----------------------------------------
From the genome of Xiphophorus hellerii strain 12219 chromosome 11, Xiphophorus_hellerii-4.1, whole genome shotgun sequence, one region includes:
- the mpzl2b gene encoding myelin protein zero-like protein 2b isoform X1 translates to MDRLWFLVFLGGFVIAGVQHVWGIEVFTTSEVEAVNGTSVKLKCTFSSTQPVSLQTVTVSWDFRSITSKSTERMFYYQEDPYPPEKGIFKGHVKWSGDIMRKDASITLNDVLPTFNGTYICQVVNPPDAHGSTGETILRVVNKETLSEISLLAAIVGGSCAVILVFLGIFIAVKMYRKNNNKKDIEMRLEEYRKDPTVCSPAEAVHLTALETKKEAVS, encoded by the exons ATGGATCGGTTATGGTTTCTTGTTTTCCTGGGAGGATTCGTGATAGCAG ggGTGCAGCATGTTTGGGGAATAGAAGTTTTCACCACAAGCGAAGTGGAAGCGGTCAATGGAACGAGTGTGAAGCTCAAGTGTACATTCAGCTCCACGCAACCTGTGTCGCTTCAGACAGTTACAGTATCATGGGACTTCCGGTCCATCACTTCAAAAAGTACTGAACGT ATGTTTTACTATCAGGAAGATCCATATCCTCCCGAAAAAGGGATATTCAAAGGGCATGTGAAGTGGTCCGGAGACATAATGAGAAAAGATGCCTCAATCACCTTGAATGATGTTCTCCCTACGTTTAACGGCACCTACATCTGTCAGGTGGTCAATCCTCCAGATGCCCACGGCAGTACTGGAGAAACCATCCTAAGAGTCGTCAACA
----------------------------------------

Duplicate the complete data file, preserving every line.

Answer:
From the genome of Xiphophorus hellerii strain 12219 chromosome 11, Xiphophorus_hellerii-4.1, whole genome shotgun sequence, one region includes:
- the mpzl2b gene encoding myelin protein zero-like protein 2b isoform X1 translates to MDRLWFLVFLGGFVIAGVQHVWGIEVFTTSEVEAVNGTSVKLKCTFSSTQPVSLQTVTVSWDFRSITSKSTERMFYYQEDPYPPEKGIFKGHVKWSGDIMRKDASITLNDVLPTFNGTYICQVVNPPDAHGSTGETILRVVNKETLSEISLLAAIVGGSCAVILVFLGIFIAVKMYRKNNNKKDIEMRLEEYRKDPTVCSPAEAVHLTALETKKEAVS, encoded by the exons ATGGATCGGTTATGGTTTCTTGTTTTCCTGGGAGGATTCGTGATAGCAG ggGTGCAGCATGTTTGGGGAATAGAAGTTTTCACCACAAGCGAAGTGGAAGCGGTCAATGGAACGAGTGTGAAGCTCAAGTGTACATTCAGCTCCACGCAACCTGTGTCGCTTCAGACAGTTACAGTATCATGGGACTTCCGGTCCATCACTTCAAAAAGTACTGAACGT ATGTTTTACTATCAGGAAGATCCATATCCTCCCGAAAAAGGGATATTCAAAGGGCATGTGAAGTGGTCCGGAGACATAATGAGAAAAGATGCCTCAATCACCTTGAATGATGTTCTCCCTACGTTTAACGGCACCTACATCTGTCAGGTGGTCAATCCTCCAGATGCCCACGGCAGTACTGGAGAAACCATCCTAAGAGTCGTCAACA